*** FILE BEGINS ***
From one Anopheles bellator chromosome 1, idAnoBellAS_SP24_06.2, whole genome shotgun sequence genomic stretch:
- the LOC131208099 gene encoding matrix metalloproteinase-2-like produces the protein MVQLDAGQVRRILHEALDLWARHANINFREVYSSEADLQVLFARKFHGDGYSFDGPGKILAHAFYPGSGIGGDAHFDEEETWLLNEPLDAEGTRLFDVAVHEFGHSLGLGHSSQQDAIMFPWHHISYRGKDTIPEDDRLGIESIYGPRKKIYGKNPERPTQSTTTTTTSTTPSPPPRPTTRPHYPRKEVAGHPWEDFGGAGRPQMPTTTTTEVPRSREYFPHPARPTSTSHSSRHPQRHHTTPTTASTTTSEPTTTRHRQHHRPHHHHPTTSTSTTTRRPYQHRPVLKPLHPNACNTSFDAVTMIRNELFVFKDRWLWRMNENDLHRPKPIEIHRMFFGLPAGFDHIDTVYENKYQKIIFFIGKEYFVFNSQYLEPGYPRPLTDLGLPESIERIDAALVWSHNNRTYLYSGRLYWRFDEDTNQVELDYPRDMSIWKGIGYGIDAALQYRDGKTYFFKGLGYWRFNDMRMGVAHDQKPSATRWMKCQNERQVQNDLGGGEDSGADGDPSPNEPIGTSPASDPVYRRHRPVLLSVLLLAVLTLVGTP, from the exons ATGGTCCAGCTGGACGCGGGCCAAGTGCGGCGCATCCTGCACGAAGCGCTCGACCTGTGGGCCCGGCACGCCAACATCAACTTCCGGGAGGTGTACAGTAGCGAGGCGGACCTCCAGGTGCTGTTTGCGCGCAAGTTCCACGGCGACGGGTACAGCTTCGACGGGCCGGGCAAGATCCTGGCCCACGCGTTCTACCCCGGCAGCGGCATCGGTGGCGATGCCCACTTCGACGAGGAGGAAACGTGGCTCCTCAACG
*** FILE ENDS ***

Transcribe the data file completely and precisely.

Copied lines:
From one Anopheles bellator chromosome 1, idAnoBellAS_SP24_06.2, whole genome shotgun sequence genomic stretch:
- the LOC131208099 gene encoding matrix metalloproteinase-2-like produces the protein MVQLDAGQVRRILHEALDLWARHANINFREVYSSEADLQVLFARKFHGDGYSFDGPGKILAHAFYPGSGIGGDAHFDEEETWLLNEPLDAEGTRLFDVAVHEFGHSLGLGHSSQQDAIMFPWHHISYRGKDTIPEDDRLGIESIYGPRKKIYGKNPERPTQSTTTTTTSTTPSPPPRPTTRPHYPRKEVAGHPWEDFGGAGRPQMPTTTTTEVPRSREYFPHPARPTSTSHSSRHPQRHHTTPTTASTTTSEPTTTRHRQHHRPHHHHPTTSTSTTTRRPYQHRPVLKPLHPNACNTSFDAVTMIRNELFVFKDRWLWRMNENDLHRPKPIEIHRMFFGLPAGFDHIDTVYENKYQKIIFFIGKEYFVFNSQYLEPGYPRPLTDLGLPESIERIDAALVWSHNNRTYLYSGRLYWRFDEDTNQVELDYPRDMSIWKGIGYGIDAALQYRDGKTYFFKGLGYWRFNDMRMGVAHDQKPSATRWMKCQNERQVQNDLGGGEDSGADGDPSPNEPIGTSPASDPVYRRHRPVLLSVLLLAVLTLVGTP, from the exons ATGGTCCAGCTGGACGCGGGCCAAGTGCGGCGCATCCTGCACGAAGCGCTCGACCTGTGGGCCCGGCACGCCAACATCAACTTCCGGGAGGTGTACAGTAGCGAGGCGGACCTCCAGGTGCTGTTTGCGCGCAAGTTCCACGGCGACGGGTACAGCTTCGACGGGCCGGGCAAGATCCTGGCCCACGCGTTCTACCCCGGCAGCGGCATCGGTGGCGATGCCCACTTCGACGAGGAGGAAACGTGGCTCCTCAACG